FOUR HORSEMEN is an award winning independent feature documentary which lifts the lid on how the world really works.
As we will never return to ‘business as usual’ 23 international thinkers, government advisors and Wall Street money-men break their silence and explain how to establish a moral and just society.
FOUR HORSEMEN is free from mainstream media propaganda — the film doesn’t bash bankers, criticise politicians or get involved in conspiracy theories. It ignites the debate about how to usher a new economic paradigm into the world which would dramatically improve the quality of life for billions.
“It’s Inside Job with bells on, and a frequently compelling thesis thanks to Ashcroft’s crack team of talking heads — economists, whistleblowers and Noam Chomsky, all talking with candour and clarity.” – Total Film
“Four Horsemen is a breathtakingly composed jeremiad against the folly of Neo-classical economics and the threats it represents to all we should hold dear.”
– Harold Crooks, The Corporation (Co-Director) Surviving Progress (Co-Director/Co-Writer)
“Twenty-five years after the World Wide Web was created, the issue of surveillance has become the greatest controversy of its existence. With many concerned that governments and corporations can monitor people’s every move, this programme meets hackers and scientists who are using technology to fight back, as well as the law enforcement officers who believe it’s leading to opportunities for risk-free crimes.
With contributors including World Wide Web inventor Tim Berners-Lee and WikiLeaks co-founder Julian Assange.”
“We all love smartphones. That’s why we have one.
Without a doubt, almost everything is a touch away with the use of smart phones; one can stay updated with online news, one can look at the newest trending video, and one can remain connected with a friend halfway across the world. Although the smart phone is a technology that can gather everything at our fingertips and help people stay connected with the world, ironically it disconnects people from the real world and results in a technological epidemic.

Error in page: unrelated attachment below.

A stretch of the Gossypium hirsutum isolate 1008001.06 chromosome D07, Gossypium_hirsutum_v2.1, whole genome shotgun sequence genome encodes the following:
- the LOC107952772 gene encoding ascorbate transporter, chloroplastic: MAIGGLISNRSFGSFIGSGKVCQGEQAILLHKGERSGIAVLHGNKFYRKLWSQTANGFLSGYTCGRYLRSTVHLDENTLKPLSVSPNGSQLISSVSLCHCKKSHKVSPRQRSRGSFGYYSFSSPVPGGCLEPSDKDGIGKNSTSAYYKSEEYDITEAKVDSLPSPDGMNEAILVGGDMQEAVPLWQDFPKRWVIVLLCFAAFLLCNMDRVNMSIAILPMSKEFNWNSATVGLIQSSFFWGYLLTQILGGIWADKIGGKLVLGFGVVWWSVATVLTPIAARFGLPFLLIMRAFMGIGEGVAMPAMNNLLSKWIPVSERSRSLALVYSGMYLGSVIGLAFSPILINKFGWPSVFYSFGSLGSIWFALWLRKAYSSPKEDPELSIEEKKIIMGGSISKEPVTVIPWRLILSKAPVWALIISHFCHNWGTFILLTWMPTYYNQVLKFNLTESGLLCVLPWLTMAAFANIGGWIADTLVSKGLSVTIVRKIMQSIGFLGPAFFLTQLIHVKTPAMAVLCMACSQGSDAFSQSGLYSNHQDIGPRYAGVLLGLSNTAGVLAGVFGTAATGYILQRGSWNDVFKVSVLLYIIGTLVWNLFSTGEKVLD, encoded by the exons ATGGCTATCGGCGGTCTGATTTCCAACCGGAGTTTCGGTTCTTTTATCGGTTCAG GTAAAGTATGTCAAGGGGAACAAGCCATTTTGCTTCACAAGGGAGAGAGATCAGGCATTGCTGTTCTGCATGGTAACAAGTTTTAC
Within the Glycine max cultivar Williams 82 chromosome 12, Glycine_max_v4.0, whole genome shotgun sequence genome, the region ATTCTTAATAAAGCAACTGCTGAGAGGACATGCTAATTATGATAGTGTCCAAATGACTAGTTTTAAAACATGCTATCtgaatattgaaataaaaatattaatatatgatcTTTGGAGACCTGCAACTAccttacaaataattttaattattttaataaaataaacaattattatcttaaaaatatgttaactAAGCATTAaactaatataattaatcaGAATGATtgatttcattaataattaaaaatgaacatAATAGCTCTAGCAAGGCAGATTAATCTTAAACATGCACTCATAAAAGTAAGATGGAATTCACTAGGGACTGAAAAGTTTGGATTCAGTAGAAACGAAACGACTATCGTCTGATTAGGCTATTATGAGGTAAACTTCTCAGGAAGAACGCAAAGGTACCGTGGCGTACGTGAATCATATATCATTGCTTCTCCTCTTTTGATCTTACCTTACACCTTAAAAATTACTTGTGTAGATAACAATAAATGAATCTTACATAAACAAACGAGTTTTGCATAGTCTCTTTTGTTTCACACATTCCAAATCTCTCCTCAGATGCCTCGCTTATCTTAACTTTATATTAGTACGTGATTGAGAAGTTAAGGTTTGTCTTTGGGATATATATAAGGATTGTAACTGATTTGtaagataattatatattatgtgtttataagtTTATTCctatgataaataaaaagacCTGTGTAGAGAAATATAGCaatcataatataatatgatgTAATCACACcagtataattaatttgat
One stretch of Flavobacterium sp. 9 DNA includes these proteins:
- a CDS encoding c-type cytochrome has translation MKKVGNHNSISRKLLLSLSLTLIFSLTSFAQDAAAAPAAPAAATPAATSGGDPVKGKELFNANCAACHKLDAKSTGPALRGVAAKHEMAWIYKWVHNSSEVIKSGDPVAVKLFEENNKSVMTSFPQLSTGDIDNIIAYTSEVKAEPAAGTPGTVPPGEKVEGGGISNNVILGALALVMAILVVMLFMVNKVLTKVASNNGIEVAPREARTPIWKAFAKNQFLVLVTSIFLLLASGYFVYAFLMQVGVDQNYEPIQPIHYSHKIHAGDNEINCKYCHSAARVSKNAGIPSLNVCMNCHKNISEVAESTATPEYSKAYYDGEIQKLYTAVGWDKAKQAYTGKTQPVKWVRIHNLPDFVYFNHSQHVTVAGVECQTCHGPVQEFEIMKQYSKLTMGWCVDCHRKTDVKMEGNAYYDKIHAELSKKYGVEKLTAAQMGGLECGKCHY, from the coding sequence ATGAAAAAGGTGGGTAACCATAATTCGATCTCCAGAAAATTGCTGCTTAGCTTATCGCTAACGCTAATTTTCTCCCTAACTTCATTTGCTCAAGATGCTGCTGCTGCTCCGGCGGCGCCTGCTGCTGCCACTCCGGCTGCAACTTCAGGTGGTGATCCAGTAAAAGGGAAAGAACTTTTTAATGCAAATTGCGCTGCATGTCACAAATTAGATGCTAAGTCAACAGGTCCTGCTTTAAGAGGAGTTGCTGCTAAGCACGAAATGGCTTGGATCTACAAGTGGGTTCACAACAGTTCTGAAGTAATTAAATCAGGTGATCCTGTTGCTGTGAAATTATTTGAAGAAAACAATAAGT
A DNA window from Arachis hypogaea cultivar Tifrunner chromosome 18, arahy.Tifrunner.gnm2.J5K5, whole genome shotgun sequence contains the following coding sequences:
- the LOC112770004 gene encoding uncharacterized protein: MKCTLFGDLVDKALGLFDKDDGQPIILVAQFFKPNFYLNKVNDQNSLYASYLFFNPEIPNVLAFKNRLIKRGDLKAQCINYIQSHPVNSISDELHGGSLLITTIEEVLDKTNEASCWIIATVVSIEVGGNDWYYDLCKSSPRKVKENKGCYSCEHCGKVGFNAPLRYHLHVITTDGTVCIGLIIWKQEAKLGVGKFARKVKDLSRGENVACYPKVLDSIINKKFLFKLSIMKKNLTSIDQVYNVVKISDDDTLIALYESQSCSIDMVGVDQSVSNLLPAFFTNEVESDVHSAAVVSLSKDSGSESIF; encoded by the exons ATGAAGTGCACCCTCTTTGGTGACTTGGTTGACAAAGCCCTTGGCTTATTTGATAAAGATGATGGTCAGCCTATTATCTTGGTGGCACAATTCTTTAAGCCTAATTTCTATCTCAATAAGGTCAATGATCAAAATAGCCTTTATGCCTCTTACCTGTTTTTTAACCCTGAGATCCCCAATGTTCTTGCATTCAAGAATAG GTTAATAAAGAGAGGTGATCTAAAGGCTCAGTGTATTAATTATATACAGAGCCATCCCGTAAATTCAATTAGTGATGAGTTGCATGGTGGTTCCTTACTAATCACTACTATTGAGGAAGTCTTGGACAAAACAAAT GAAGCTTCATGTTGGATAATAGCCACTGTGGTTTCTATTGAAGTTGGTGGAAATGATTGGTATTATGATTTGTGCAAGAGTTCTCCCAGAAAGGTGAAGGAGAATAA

Yes, smart phones gives us ease of access to everything; yes, we can stay connected with our friends have way across the world; yes, our Instagram or Twitter followers are important, but we must learn how to get in and get back into our world. People should be able to feel that they’re connected, but not so that they must do it every ten minutes. Limiting exposure is the first step of being cured from this technological epidemic. The emancipation of our smart phones and our soul is what will make this technology truly productive and innovative.”
“Nothing is more fascinating to us than, well, us. Where did we come from? What makes us human? An explosion of recent discoveries sheds light on these questions, and NOVA’s comprehensive, three-part special, “Becoming Human,” examines what the latest scientific research reveals about our hominid relatives—putting together the pieces of our human past and transforming our understanding of our earliest ancestors.
Featuring interviews with world-renowned scientists, each hour unfolds with a CSI-like forensic investigation into the life and death of a specific hominid ancestor. The programs were shot “in the trenches” where discoveries were unearthed throughout Africa and Europe. Dry bones spring back to life with stunning computer-generated animation and prosthetics. Fossils not only give us clues to what early hominids looked like, but, with the aid of ingenious new lab techniques, how they lived and how we became the creative, thinking humans of today.
Where did we come from? What makes us human? An explosion of recent discoveries sheds light on these questions, and NOVA’s comprehensive, three-part special, “Becoming Human,” examines what the latest scientific research reveals about our hominid relatives.
Part 1, “First Steps,” examines the factors that caused us to split from the other great apes. The program explores the fossil of “Selam,” also known as “Lucy’s Child.” Paleoanthropologist Zeray Alemseged spent five years carefully excavating the sandstone-embedded fossil. NOVA’s cameras are there to capture the unveiling of the face, spine, and shoulder blades of this 3.3 million-year-old fossil child. And NOVA takes viewers “inside the skull” to show how our ancestors’ brains had begun to change from those of the apes.
Why did leaps in human evolution take place? “First Steps” explores a provocative “big idea” that sharp swings of climate were a key factor.”